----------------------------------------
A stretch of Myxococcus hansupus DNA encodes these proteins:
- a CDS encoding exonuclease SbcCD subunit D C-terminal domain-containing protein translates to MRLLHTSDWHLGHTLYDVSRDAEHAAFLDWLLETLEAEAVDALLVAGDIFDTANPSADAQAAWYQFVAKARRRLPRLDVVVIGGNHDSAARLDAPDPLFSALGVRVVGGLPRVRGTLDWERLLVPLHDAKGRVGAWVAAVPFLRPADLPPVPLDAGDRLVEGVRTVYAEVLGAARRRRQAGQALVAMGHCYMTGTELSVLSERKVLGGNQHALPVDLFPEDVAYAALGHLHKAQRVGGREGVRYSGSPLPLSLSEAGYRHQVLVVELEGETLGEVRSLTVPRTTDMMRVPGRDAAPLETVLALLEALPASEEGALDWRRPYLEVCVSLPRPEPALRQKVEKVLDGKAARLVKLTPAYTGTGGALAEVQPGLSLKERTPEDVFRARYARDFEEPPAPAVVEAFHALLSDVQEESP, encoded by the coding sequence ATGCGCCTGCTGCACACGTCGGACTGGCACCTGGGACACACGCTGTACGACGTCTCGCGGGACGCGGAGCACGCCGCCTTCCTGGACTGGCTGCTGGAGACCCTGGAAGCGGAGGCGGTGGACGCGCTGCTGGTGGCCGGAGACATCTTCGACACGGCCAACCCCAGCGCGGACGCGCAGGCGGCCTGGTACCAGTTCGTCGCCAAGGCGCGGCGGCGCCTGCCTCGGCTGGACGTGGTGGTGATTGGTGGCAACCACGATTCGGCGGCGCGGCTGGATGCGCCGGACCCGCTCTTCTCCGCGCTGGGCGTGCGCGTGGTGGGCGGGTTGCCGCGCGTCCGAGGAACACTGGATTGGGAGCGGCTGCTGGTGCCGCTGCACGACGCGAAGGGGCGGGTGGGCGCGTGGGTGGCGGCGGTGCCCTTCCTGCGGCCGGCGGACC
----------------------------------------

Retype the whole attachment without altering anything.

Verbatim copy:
A stretch of Myxococcus hansupus DNA encodes these proteins:
- a CDS encoding exonuclease SbcCD subunit D C-terminal domain-containing protein translates to MRLLHTSDWHLGHTLYDVSRDAEHAAFLDWLLETLEAEAVDALLVAGDIFDTANPSADAQAAWYQFVAKARRRLPRLDVVVIGGNHDSAARLDAPDPLFSALGVRVVGGLPRVRGTLDWERLLVPLHDAKGRVGAWVAAVPFLRPADLPPVPLDAGDRLVEGVRTVYAEVLGAARRRRQAGQALVAMGHCYMTGTELSVLSERKVLGGNQHALPVDLFPEDVAYAALGHLHKAQRVGGREGVRYSGSPLPLSLSEAGYRHQVLVVELEGETLGEVRSLTVPRTTDMMRVPGRDAAPLETVLALLEALPASEEGALDWRRPYLEVCVSLPRPEPALRQKVEKVLDGKAARLVKLTPAYTGTGGALAEVQPGLSLKERTPEDVFRARYARDFEEPPAPAVVEAFHALLSDVQEESP, encoded by the coding sequence ATGCGCCTGCTGCACACGTCGGACTGGCACCTGGGACACACGCTGTACGACGTCTCGCGGGACGCGGAGCACGCCGCCTTCCTGGACTGGCTGCTGGAGACCCTGGAAGCGGAGGCGGTGGACGCGCTGCTGGTGGCCGGAGACATCTTCGACACGGCCAACCCCAGCGCGGACGCGCAGGCGGCCTGGTACCAGTTCGTCGCCAAGGCGCGGCGGCGCCTGCCTCGGCTGGACGTGGTGGTGATTGGTGGCAACCACGATTCGGCGGCGCGGCTGGATGCGCCGGACCCGCTCTTCTCCGCGCTGGGCGTGCGCGTGGTGGGCGGGTTGCCGCGCGTCCGAGGAACACTGGATTGGGAGCGGCTGCTGGTGCCGCTGCACGACGCGAAGGGGCGGGTGGGCGCGTGGGTGGCGGCGGTGCCCTTCCTGCGGCCGGCGGACC